After graduating from college, I accepted a research associate position in the Columbia University Department of Psychiatry, where I worked in Dr. Joan Stephenson’s autism assessment lab. I trained to reliably evaluate individuals suspected of having autism spectrum disorder (ASD) using behavioral observation and clinical interview methods to determine their eligibility for study participation. While my experiences in the Stephenson Lab were markedly different from working in the psychiatric ED, I realized that the importance of empathic care transcends the acuity of a patient’s condition. For instance, I distinctly remember a mother who feared that her 2-year-old son would receive an ASD diagnosis like his older brother, despite her and her husband praying for years that they would have one child with typical development before they were unable to have other children. When the lead psychologist confirmed their younger son’s ASD diagnosis, the mother broke down in tears. Before providing information on the boy’s prognosis and ASD treatment options, the psychologist and I spent the next 15 to 20 minutes validating the mother’s concerns. At that point, we figured, the mother needed someone to tell her that her feelings were normal and that she wanted the best for her children. Doing so helped the mother be more receptive to our treatment recommendations.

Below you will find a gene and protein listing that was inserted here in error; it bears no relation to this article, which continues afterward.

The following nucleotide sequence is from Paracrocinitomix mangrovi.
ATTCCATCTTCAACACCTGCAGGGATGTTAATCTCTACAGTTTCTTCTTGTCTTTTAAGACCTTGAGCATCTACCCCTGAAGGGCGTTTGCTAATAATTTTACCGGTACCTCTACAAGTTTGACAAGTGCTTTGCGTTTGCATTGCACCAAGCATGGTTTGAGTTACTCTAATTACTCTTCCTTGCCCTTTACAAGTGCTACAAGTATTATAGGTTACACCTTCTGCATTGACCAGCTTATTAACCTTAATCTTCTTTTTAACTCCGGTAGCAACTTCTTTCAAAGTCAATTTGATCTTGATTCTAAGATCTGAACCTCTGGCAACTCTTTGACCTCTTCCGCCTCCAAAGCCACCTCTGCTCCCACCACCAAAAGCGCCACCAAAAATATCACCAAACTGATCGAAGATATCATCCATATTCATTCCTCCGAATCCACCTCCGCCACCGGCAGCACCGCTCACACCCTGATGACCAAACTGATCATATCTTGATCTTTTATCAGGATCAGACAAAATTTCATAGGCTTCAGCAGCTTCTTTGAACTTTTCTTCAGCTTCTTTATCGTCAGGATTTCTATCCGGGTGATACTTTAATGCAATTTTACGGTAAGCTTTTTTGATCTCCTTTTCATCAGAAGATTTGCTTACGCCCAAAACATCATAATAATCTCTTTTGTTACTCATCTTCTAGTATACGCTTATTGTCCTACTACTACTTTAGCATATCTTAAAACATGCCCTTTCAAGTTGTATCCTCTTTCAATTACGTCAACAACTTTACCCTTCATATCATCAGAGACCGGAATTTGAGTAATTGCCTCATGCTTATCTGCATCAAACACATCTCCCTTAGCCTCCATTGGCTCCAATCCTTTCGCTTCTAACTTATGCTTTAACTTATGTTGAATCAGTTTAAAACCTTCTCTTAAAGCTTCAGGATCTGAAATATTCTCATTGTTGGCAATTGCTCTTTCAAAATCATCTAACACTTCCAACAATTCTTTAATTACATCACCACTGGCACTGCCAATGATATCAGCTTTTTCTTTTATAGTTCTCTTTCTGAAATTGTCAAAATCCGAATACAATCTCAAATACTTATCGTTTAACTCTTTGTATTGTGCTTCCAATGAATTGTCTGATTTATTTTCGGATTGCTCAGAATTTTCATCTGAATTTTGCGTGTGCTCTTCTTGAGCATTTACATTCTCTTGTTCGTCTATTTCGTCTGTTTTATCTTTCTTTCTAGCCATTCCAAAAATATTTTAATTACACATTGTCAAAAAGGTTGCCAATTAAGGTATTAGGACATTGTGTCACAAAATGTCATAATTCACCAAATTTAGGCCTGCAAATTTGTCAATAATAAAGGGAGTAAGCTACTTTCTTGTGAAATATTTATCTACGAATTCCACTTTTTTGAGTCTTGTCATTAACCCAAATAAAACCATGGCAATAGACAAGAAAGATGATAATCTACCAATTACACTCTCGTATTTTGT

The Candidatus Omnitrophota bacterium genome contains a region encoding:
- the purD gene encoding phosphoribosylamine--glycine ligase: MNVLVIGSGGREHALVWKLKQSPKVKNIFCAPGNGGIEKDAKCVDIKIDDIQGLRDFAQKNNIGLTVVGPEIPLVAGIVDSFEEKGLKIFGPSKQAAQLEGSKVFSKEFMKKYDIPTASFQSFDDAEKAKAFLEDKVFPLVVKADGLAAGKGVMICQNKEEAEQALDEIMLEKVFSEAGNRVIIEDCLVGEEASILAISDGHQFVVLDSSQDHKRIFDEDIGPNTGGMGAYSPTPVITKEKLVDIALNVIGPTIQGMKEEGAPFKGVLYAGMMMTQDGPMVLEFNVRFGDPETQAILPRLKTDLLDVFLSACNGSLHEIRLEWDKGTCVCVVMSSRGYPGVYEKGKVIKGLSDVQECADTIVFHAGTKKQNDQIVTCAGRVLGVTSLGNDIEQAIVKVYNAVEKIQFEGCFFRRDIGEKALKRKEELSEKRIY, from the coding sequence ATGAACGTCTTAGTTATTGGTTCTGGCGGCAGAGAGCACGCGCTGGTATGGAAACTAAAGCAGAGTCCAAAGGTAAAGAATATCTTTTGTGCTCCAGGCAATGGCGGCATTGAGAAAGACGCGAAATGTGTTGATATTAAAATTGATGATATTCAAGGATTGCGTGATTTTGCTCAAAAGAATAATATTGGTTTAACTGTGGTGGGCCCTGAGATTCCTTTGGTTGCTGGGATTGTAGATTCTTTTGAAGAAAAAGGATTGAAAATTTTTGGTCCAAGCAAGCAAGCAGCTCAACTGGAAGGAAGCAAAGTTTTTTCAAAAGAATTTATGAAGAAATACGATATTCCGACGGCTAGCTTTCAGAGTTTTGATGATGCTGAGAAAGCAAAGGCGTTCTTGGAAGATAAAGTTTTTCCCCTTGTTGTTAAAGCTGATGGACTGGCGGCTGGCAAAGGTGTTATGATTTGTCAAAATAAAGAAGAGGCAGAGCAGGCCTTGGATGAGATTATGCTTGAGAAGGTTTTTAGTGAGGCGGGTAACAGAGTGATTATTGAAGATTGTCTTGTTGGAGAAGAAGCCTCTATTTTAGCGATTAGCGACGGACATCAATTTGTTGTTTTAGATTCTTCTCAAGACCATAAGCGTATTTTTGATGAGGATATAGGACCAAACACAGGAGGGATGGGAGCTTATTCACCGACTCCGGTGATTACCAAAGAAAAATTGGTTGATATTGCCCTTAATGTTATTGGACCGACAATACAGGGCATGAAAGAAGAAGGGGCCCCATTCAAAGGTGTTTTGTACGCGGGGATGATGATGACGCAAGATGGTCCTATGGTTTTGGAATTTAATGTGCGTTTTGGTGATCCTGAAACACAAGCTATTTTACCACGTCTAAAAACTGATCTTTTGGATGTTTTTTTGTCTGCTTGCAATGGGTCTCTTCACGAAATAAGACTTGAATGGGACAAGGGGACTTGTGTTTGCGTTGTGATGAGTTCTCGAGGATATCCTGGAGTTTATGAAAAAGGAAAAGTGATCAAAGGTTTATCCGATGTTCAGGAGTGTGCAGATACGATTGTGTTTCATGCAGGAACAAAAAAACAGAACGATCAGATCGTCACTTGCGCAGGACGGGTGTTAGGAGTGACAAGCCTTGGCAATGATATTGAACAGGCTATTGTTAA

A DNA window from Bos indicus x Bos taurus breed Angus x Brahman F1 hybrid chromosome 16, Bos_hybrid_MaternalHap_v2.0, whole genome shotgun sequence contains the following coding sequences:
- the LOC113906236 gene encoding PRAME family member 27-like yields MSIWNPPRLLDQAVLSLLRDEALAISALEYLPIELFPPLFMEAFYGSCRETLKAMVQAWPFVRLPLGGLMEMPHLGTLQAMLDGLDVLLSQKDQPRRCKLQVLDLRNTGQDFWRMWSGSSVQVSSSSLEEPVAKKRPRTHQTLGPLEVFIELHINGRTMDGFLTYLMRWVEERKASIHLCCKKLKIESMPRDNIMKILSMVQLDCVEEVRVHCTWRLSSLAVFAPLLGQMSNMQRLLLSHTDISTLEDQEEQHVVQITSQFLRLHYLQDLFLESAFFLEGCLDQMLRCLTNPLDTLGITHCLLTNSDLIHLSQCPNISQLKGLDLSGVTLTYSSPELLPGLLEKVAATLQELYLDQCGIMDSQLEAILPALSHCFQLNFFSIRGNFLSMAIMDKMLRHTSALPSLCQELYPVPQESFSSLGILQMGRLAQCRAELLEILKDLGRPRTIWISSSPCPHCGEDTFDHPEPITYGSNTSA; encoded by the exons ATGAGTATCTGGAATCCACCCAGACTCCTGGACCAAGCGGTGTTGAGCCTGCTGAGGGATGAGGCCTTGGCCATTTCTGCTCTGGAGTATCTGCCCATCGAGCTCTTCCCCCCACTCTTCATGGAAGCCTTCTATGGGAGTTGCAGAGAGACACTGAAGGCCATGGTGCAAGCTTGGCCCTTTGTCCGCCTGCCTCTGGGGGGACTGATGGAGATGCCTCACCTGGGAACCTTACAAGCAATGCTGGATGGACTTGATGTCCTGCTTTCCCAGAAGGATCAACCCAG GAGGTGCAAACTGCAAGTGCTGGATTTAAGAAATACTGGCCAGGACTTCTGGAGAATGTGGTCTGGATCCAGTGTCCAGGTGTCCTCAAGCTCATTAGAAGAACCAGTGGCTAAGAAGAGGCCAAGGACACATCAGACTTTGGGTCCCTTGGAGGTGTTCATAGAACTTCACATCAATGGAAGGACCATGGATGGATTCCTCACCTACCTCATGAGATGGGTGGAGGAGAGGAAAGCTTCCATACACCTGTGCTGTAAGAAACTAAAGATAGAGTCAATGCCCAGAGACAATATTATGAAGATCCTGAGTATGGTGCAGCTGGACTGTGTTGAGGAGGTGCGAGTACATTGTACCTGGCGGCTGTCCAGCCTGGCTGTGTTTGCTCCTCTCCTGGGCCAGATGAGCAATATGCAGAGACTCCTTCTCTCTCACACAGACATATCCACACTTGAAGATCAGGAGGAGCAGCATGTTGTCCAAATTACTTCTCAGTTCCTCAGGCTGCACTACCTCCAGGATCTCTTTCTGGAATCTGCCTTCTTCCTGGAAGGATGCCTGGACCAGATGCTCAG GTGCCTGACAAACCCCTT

My fascinations with mental health and cognitive psychology stem from believing that differences among human beings are not limited to the physical or social or mental aspects of development, but encompass their interaction. Reflecting on the challenges of living with Tourette Syndrome and coming from an immigrant family, I realize that the distinct combination of life events we experience, referred to simply as “environment,” is what truly makes each of us unique.